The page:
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Bitcoin Mining: Is It Here to Stay? Experts Have Mixed Opinions

Image: Bitcoin Mining: Is It Here to Stay? Experts Have Mixed Opinions A man sits next to a Bitcoin mining machine, at a Bitcoin mining office in Feng Yupeng in Chongqing, China.

By Clyde Hughes   |   Monday, 03 Feb 2014 12:47 PM

Bitcoin is continuing to make a space for itself among global currencies, with some experts going as far as claiming it's the future of money.

Marc Andreessen, a venture capitalist and Internet browser pioneer, told an audience at the Open Compute Summit in San Jose, Calif. last week that he sees Bitcoin replacing banks and stock exchanges one day, according to eWeek.com. 

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"Bitcoin mining is the heart of Bitcoin, which is all the computation that is done to maintain the trust network," Andreessen said. "The press reports on mining as a waste of time, but in reality it's all the proof of work computation that makes a distributed trust network work."

David Furlonger, vice president and fellow at the research group Gartner, said that he believes Bitcoin is "overhyped." However, it is leading the conversation on how value is calculated.

"Bitcoin is a massively overhyped piece of noise in the marketplace in and of itself," Furlonger said, per TechWeekEurope. "That said, it evidences something more fundamental, which is a shift in the notion of how value is calculated and how value is transferred between entities."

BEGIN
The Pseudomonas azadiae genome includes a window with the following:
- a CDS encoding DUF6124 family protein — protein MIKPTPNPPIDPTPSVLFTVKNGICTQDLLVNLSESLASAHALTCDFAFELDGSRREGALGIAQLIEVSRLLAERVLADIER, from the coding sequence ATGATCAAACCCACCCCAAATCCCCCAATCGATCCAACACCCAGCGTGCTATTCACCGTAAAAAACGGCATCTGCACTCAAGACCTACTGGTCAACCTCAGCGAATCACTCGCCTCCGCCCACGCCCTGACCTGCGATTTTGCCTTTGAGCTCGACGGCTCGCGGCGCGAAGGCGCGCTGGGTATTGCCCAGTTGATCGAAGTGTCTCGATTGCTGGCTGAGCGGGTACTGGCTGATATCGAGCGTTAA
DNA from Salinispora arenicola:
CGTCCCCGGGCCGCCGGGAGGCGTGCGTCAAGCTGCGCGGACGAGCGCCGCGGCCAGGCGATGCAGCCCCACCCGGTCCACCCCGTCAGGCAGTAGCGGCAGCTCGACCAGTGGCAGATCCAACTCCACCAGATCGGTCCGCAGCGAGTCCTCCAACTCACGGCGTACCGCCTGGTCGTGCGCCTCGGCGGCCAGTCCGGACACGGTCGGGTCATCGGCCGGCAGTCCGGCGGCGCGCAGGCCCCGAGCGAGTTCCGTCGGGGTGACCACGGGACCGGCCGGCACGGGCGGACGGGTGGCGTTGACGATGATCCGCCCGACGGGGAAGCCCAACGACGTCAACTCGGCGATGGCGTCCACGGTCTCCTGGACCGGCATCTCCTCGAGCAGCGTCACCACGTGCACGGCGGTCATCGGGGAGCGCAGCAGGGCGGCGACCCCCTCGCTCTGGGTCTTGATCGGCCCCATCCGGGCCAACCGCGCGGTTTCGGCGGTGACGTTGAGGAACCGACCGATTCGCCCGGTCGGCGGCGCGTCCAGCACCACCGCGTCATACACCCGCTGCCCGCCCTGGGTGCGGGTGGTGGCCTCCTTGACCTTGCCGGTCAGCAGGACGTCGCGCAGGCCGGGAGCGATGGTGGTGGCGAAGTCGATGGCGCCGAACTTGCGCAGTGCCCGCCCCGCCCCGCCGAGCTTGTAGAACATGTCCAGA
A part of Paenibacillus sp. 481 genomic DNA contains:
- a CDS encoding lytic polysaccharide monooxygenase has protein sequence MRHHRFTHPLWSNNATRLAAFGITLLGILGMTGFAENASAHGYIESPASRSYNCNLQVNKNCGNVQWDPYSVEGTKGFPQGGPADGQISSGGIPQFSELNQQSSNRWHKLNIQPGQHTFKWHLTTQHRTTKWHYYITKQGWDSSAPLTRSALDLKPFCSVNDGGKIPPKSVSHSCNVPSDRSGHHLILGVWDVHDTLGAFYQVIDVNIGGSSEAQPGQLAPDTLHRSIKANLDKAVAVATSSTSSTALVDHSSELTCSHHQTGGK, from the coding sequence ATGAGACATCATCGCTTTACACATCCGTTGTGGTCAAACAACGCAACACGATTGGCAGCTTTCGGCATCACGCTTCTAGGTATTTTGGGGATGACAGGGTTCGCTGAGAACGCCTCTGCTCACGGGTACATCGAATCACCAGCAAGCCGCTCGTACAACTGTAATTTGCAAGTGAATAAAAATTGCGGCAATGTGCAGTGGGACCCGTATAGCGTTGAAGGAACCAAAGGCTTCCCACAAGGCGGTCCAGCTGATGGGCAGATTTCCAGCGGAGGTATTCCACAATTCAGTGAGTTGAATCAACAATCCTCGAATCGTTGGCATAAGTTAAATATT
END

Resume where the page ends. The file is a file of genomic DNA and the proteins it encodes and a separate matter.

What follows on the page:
Bitcoin is a peer-to-peer virtual currency that removes the government as a middle man in financial transactions. Bitcoin miners use special software to solve math problems and are issued a certain number of Bitcoins in exchange. Bitcoinmining.com says the software provides a fair way to issue the virtual currency and encourages others to mine as well. 

TheVerge.com reported last week that the U.S. Treasury has decided not to regulate virtual currencies like Bitcoin as long as it complies with financial regulations.

"Though the ruling does not let all Bitcoin and virtual currency businesses off the hook from regulation, it's good news for the bulk of users who are interested solely in acquiring and trading a currency," TheVerge.com reported.

"Many have been concerned that Bitcoin's increased popularity would lead to regulation and hamper the ability to use it anonymously — a sizable part of what makes it so appealing. Virtual currency exchanges will still be required to register with FinCEN and comply with money-laundering regulations though, whether they exchange with legal tender or just another virtual currency," the article added.

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